The cairn was (according to Wikipedia) erected in 1876 by two brothers named Westmorland to mark what they considered to be the finest view in the Lake District. You can see small areas of fine whitish powder dotted round the cairn which are ashes scattered at this special place, so please mind your feet!
We fleetingly considered going down to the Climbers Traverse, then one back twinge later immediately chose the straightforward option nipping back up to the summit then descending south west along the well cairned path straight down to Sty Head. Uniquely one of my Pacer Pole tips snapped in half, which definitely doesn’t improve grip.
Stopping briefly at the Tarn we noted far more people about than normal, then remembered this was an early descent for us, we are normally still up there, late start, late finish 🙂 To make things a little more interesting we chose the alternative way back to Seathwaite via Taylorgill Force. This path starts at the Patterson Ford footbridge & follows Styhead Gill to the west side instead of the east, staying much closer to the stream.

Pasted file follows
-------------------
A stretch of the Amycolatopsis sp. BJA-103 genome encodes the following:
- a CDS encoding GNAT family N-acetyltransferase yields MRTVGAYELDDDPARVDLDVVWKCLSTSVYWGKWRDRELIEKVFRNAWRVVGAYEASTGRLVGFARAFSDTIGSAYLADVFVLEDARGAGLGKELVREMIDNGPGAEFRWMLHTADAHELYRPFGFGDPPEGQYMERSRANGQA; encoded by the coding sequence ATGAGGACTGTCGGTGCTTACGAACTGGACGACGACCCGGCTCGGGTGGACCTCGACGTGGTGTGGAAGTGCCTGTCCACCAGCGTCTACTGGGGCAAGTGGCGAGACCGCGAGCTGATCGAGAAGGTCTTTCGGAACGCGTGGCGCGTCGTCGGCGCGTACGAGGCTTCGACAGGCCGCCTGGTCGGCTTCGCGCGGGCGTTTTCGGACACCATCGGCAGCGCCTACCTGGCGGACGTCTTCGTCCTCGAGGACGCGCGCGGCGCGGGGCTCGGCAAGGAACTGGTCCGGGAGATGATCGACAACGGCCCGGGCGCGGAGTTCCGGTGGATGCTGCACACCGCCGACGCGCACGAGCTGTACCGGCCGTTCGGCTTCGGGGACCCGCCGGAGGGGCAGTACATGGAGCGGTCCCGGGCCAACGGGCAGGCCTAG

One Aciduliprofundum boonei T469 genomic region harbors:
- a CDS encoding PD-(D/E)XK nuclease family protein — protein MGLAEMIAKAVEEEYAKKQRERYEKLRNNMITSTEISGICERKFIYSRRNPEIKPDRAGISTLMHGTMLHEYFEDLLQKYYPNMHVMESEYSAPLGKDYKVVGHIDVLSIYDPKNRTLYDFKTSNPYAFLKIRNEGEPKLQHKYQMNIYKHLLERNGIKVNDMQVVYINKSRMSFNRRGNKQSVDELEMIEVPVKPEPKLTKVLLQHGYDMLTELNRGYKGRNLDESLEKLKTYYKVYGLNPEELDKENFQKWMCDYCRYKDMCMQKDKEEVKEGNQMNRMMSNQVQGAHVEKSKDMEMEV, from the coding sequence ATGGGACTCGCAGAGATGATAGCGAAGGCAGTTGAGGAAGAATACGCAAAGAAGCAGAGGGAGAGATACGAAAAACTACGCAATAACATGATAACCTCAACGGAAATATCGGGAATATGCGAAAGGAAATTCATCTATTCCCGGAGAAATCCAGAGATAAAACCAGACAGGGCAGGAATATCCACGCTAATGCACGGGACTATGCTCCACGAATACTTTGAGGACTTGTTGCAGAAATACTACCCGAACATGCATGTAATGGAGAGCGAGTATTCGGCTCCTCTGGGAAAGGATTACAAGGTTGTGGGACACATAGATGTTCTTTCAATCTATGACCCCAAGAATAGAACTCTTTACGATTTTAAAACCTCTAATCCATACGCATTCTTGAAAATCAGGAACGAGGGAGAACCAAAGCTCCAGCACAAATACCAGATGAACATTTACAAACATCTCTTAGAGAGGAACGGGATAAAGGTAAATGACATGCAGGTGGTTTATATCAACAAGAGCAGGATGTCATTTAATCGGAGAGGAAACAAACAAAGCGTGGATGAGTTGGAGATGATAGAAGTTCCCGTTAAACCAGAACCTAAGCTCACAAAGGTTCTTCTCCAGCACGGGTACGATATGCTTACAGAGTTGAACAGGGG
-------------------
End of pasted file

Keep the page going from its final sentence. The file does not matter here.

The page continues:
The path starts to get more involved with some hands on moments where you need to take a little care skirting the waterfall which is hidden from view on the Greenhow Knott path.
We were glad we tried this with plenty of time on our hands as usually by the time we get to Sty Head we just want to get back down to the car as quickly as possible. This route would be more fun in ascent and without dangly walking poles 🙂
A pleasantly slow painful (for me) hike in a pretty awesome area, only one new Wainwright and a new way down to Seathwaite. I still had 2/3 of the water left so had been carrying that around needlessly, one week later the back’s still bad & I’ve just washed my knee supports.
- Sunday 9th June 2013,
- Start/Finish Seathwaite – park by side of road as near Farm as possible
- 8 hrs (starting at 10.45am, finishing 6.45pm), v slow inc over an hour on Gable
- 7.2 miles (11.6 km)
- 2,700ft (823m) of ascent
- Beer stop – Scafell Hotel 6 x 1/3 pints of different ales between us
- Food stop – Mill Inn, Mungrisdale food Sun till 9pm, Pesto Chicken good
- Apologies for mentioning the word ‘penis’, it is after all a sensitive area
- For a longer version of this route I returned months later;- Kirk Fell Circuit from Seathwaite, via Green Gable, Great Gable, Sty Head and a pint at Wasdale Head
- Thanks for reading
CLICK on the map below for the interactive Route on Social Hiking;-